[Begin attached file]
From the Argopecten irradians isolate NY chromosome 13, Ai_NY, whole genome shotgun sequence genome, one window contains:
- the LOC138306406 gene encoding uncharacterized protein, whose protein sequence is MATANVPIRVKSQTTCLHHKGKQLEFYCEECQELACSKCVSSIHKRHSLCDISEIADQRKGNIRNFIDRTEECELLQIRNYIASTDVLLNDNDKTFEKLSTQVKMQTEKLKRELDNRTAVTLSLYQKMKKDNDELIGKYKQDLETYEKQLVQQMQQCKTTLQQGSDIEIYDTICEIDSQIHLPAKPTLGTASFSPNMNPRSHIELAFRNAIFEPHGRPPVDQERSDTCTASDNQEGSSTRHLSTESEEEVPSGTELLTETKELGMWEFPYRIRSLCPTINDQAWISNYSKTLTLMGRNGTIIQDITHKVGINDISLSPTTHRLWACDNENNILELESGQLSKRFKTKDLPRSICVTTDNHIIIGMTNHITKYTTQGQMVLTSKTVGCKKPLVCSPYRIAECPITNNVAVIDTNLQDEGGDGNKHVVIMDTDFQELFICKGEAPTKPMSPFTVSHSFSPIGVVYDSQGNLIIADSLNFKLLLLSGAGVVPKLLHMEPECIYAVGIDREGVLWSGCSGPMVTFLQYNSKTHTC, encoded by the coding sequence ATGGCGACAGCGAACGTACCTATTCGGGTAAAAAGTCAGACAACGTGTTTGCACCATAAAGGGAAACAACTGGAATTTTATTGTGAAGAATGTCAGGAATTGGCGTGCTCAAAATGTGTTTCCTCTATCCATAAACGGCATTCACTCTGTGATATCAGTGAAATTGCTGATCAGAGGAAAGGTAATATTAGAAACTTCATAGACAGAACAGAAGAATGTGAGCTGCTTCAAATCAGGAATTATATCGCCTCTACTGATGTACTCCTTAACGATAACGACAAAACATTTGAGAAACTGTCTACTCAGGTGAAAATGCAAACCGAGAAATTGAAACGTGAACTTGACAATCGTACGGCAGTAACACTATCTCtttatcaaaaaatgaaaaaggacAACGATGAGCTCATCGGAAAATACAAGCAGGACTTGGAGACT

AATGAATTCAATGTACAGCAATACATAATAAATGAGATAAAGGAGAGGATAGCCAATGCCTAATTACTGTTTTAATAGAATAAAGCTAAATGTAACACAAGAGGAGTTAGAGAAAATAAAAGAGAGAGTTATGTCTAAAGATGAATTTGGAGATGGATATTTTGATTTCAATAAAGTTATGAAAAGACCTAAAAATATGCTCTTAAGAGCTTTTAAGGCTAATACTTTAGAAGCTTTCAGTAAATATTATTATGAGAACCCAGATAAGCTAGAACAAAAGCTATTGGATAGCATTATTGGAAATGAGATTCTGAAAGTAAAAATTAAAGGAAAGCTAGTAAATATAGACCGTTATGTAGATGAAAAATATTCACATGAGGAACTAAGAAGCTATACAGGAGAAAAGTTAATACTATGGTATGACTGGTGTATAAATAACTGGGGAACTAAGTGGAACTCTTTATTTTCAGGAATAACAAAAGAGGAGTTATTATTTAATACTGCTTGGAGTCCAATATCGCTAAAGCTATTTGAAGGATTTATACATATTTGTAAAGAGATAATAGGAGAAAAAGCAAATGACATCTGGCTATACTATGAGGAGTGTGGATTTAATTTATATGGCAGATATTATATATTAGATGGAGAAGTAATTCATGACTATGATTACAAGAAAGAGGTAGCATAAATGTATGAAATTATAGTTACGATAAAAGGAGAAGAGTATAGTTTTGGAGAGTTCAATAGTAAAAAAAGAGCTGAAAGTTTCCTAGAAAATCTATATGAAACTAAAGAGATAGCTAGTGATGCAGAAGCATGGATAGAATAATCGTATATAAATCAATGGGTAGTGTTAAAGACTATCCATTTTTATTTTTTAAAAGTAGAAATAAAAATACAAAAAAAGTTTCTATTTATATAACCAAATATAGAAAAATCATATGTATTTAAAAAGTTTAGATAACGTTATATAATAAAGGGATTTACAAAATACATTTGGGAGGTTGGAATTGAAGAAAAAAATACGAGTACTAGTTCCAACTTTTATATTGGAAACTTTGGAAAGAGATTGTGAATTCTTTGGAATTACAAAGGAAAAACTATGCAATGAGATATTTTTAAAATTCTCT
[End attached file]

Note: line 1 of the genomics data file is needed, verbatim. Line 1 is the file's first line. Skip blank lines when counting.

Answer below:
From the Argopecten irradians isolate NY chromosome 13, Ai_NY, whole genome shotgun sequence genome, one window contains: